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Thread: Where did the "punish everybody" mentality come from?

  1. #1

    Default Where did the "punish everybody" mentality come from?

    It seems no matter where you go if a couple people complain about something/abuse a policy, whether it be a business, place of employment, housing complex, or whatever else that what happens soon thereafter is to change something that effects everybody instead of just dealing with the couple "bad apples".

    Why does it always happen this way?

    Is it really so hard to have a little backbone, and tell people that are complaining about petty crap to suck it up or that they really don't have a valid complaint?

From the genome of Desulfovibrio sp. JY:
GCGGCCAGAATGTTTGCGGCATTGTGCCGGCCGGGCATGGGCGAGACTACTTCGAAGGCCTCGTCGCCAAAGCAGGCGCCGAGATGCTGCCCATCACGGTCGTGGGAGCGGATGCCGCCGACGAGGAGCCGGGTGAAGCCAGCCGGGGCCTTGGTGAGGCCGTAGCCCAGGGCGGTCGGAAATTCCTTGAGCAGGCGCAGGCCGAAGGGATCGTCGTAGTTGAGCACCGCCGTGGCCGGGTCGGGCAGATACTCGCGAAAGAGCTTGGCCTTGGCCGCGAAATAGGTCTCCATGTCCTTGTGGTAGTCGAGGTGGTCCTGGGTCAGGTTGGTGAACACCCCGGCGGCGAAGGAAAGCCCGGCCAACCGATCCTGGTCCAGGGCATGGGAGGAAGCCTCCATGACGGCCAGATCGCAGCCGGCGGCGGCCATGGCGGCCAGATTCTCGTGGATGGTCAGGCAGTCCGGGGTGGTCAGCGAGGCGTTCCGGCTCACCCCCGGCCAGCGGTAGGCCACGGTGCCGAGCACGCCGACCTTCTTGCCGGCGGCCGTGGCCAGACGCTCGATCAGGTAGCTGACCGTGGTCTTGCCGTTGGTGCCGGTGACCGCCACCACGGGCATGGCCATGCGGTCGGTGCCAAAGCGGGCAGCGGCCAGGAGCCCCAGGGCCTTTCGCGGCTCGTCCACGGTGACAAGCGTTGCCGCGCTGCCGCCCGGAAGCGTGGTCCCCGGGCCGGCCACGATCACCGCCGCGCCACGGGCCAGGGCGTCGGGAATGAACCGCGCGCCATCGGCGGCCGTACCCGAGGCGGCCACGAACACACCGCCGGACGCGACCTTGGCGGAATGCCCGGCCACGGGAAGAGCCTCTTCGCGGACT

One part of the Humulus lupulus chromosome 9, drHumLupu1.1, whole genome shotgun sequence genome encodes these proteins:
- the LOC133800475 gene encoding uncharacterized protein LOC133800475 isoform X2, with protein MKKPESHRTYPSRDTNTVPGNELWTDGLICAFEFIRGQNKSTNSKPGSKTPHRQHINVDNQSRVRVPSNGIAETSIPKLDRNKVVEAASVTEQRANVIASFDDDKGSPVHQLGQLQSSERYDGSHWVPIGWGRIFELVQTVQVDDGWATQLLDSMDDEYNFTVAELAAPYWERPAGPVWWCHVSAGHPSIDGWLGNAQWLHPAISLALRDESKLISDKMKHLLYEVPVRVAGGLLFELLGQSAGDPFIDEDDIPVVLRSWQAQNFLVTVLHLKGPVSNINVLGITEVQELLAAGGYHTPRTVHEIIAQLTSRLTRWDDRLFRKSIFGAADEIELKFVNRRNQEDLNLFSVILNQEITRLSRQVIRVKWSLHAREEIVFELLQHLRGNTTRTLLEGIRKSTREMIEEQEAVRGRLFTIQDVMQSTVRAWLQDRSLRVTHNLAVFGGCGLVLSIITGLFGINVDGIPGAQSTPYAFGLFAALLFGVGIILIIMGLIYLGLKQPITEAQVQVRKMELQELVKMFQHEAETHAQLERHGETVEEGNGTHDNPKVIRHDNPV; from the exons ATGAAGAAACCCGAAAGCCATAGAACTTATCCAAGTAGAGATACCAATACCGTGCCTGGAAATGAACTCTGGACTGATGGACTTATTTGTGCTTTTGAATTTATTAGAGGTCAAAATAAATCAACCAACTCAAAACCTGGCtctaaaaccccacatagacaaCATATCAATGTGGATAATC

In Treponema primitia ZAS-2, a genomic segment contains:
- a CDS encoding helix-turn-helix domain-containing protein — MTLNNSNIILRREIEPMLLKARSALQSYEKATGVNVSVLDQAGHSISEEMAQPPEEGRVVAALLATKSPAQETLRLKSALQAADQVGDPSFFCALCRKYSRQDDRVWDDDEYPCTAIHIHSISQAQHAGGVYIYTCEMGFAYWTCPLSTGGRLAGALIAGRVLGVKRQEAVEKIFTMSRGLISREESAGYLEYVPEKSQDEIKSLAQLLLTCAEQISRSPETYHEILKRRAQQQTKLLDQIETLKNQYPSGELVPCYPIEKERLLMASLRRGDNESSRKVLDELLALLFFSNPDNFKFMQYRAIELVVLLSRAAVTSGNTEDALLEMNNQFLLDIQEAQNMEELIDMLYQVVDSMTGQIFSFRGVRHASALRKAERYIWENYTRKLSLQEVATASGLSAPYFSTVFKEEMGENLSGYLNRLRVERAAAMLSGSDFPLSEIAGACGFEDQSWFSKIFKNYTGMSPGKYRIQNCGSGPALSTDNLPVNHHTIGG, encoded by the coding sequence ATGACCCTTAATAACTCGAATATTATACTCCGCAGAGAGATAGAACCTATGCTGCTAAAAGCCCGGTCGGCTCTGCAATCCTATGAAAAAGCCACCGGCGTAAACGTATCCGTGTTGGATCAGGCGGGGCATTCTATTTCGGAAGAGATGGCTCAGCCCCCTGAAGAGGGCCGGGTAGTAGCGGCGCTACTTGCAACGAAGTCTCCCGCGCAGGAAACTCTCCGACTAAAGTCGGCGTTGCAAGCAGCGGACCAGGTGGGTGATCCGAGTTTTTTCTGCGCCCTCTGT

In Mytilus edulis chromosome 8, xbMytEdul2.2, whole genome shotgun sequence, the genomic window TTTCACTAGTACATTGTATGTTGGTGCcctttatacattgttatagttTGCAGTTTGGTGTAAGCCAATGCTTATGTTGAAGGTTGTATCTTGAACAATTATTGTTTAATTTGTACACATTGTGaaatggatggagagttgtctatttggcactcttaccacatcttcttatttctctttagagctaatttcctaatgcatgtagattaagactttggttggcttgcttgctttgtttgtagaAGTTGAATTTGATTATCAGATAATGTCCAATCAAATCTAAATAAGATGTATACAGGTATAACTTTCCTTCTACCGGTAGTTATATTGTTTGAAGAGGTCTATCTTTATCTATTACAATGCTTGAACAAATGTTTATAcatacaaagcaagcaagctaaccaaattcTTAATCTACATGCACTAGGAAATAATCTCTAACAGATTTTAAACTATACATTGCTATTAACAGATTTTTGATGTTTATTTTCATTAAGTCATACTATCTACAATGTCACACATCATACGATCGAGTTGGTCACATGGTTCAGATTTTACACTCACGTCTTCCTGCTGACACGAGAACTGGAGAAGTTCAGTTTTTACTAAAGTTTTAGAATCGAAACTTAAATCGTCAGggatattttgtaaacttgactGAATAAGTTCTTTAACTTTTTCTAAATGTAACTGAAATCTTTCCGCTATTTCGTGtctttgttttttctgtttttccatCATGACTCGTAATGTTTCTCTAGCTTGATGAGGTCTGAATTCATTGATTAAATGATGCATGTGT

2. #2


    Because they tend to just keep going around griping until someone caves just to get them to shut up. At least that's been my experience.

  3. #3


    Pretty much what Cuddlewoozle said, a lot of the "bad apples" will continue to go around until they find someone who will cave. Usually the person who ends up caving is someone with some sort of influence, that or the person has some dirt on the person who caves.

    Punishing everyone atleast IMO is how you get rid of the bad apples, because its made incredibly clear who was responsible for it and then everyone just gets pissed at that person. Eventually the bad apple becomes outcast.